What is a developmental delay and how do I know if my child is developing on time?
Child development refers to the process in which children go through changes in skill development during predictable time periods, called Children reach developmental milestones at different rates but typically within an expected time period.
Each child is an individual and may meet developmental milestones a little earlier or later than his peers. However, there are definitely blocks of time when most children will meet a milestone.
Developmental delay occurs when children have not reached these milestones by the expected time period. For example, if the normal range for learning to walk is between 9 and 15 months, and a 20-month-old child has still not begun walking, this would be considered a developmental delay since age 20 months is outside of the normal "window" or time frame in which children learn to walk.
Developmental delays can occur in all or may just happen in one or more of those areas. Additionally, growth in each area of development is related to growth in the other areas. So if there is a difficulty in one area (e.g., speech and language), it is likely to influence development in other areas (e.g., social and emotional).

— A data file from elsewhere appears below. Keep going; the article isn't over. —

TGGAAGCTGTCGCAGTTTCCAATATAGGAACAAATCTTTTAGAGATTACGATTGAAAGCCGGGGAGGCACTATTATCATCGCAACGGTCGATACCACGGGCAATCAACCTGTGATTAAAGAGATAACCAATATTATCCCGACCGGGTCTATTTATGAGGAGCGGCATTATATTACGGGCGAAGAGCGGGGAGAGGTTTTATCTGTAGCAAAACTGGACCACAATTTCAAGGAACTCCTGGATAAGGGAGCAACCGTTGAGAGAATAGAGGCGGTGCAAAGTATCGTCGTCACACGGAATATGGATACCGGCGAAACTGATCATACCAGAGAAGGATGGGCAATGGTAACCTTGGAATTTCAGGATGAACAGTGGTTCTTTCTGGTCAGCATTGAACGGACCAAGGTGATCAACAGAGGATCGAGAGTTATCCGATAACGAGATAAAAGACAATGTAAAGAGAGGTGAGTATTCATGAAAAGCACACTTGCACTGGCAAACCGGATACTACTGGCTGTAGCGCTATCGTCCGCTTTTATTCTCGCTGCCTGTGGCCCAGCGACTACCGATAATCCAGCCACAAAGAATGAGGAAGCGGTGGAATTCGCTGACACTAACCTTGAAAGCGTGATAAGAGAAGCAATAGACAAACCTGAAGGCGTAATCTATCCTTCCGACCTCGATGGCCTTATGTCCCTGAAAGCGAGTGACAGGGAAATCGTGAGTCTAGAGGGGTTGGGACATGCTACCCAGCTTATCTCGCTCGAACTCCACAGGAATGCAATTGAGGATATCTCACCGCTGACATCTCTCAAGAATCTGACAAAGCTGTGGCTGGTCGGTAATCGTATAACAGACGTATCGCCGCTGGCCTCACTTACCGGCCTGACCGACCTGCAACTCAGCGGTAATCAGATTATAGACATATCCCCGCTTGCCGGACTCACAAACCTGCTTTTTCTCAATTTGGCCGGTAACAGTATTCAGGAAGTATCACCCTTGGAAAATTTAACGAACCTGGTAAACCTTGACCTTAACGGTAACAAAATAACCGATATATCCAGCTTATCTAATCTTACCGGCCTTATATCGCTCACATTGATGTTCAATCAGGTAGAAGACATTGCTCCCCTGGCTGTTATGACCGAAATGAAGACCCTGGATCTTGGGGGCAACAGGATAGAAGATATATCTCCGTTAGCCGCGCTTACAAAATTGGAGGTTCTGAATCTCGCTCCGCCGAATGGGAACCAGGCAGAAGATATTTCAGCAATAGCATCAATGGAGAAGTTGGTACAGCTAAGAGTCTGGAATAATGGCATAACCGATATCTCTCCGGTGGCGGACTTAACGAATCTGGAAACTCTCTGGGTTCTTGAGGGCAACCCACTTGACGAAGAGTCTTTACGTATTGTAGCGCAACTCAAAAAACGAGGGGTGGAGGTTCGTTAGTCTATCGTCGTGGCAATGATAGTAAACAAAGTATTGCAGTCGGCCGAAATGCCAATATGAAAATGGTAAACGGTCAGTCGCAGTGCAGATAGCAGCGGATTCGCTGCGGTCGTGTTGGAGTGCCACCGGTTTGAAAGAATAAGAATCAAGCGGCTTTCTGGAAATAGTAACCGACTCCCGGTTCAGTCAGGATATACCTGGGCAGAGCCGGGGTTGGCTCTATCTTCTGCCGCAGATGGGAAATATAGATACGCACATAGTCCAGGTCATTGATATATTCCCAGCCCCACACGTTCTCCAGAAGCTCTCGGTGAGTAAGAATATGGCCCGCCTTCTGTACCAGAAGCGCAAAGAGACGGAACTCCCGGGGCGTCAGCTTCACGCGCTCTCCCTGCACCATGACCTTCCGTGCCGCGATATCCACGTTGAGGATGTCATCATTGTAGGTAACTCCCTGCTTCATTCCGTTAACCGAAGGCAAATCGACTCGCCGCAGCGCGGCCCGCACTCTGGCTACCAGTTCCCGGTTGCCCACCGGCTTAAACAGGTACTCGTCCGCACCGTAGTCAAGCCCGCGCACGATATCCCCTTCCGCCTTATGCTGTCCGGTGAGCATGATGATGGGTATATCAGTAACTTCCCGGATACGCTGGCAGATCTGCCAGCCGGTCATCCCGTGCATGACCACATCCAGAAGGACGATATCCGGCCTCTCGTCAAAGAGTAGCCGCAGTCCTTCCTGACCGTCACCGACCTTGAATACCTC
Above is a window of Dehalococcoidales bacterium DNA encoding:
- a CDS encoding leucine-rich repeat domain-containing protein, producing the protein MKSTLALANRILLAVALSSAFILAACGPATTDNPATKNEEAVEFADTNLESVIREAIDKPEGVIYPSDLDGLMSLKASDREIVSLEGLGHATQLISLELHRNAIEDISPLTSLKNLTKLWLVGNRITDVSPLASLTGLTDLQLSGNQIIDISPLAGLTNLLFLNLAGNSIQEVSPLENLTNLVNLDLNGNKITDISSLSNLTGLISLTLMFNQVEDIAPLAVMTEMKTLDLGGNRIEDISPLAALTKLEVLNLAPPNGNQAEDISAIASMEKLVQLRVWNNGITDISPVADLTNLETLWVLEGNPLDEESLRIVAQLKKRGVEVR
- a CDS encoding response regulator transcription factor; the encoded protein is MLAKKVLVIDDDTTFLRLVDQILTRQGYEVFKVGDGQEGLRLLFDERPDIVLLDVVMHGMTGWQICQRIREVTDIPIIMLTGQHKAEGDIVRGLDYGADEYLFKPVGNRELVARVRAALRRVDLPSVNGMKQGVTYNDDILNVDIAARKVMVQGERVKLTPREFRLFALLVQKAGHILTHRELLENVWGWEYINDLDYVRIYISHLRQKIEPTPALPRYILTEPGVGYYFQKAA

Watch for these Developmental warning signs.
If you have a concern about your child’s development it is important that you act as soon as possible. Early intervention is the key to later success.
- Contact your child’s pediatrician/doctor. Your child's doctor can talk with you, examine your child, and refer you to agencies that help to screen or evaluate children for developmental delay.
- Discuss your concerns with your child’s preschool teacher
- Contact your local Regional Center or Early Start Program
- Contact LAUSD Infant and Preschool Support Services @213-241-4713
- Contact a Pathways Resource and Referral Specialist
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